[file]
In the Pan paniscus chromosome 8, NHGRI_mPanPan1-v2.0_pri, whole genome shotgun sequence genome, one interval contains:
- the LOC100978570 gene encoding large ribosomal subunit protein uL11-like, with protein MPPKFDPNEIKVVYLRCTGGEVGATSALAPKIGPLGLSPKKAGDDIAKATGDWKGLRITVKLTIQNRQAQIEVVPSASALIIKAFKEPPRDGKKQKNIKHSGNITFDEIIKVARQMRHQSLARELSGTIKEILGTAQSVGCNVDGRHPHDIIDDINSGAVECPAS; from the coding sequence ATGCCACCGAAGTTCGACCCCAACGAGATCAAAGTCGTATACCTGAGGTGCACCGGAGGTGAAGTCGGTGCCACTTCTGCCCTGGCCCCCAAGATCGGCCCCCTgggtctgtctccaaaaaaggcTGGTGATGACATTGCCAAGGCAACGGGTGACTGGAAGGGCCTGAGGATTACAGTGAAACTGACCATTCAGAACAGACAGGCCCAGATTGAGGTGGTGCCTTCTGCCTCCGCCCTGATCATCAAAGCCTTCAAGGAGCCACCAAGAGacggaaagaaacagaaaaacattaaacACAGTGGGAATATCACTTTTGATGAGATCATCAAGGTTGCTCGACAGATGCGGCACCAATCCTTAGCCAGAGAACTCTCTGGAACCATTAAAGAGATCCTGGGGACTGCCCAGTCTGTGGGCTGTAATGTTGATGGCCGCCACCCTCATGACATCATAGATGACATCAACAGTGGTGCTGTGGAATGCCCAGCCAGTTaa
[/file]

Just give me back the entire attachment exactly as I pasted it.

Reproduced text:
In the Pan paniscus chromosome 8, NHGRI_mPanPan1-v2.0_pri, whole genome shotgun sequence genome, one interval contains:
- the LOC100978570 gene encoding large ribosomal subunit protein uL11-like, with protein MPPKFDPNEIKVVYLRCTGGEVGATSALAPKIGPLGLSPKKAGDDIAKATGDWKGLRITVKLTIQNRQAQIEVVPSASALIIKAFKEPPRDGKKQKNIKHSGNITFDEIIKVARQMRHQSLARELSGTIKEILGTAQSVGCNVDGRHPHDIIDDINSGAVECPAS; from the coding sequence ATGCCACCGAAGTTCGACCCCAACGAGATCAAAGTCGTATACCTGAGGTGCACCGGAGGTGAAGTCGGTGCCACTTCTGCCCTGGCCCCCAAGATCGGCCCCCTgggtctgtctccaaaaaaggcTGGTGATGACATTGCCAAGGCAACGGGTGACTGGAAGGGCCTGAGGATTACAGTGAAACTGACCATTCAGAACAGACAGGCCCAGATTGAGGTGGTGCCTTCTGCCTCCGCCCTGATCATCAAAGCCTTCAAGGAGCCACCAAGAGacggaaagaaacagaaaaacattaaacACAGTGGGAATATCACTTTTGATGAGATCATCAAGGTTGCTCGACAGATGCGGCACCAATCCTTAGCCAGAGAACTCTCTGGAACCATTAAAGAGATCCTGGGGACTGCCCAGTCTGTGGGCTGTAATGTTGATGGCCGCCACCCTCATGACATCATAGATGACATCAACAGTGGTGCTGTGGAATGCCCAGCCAGTTaa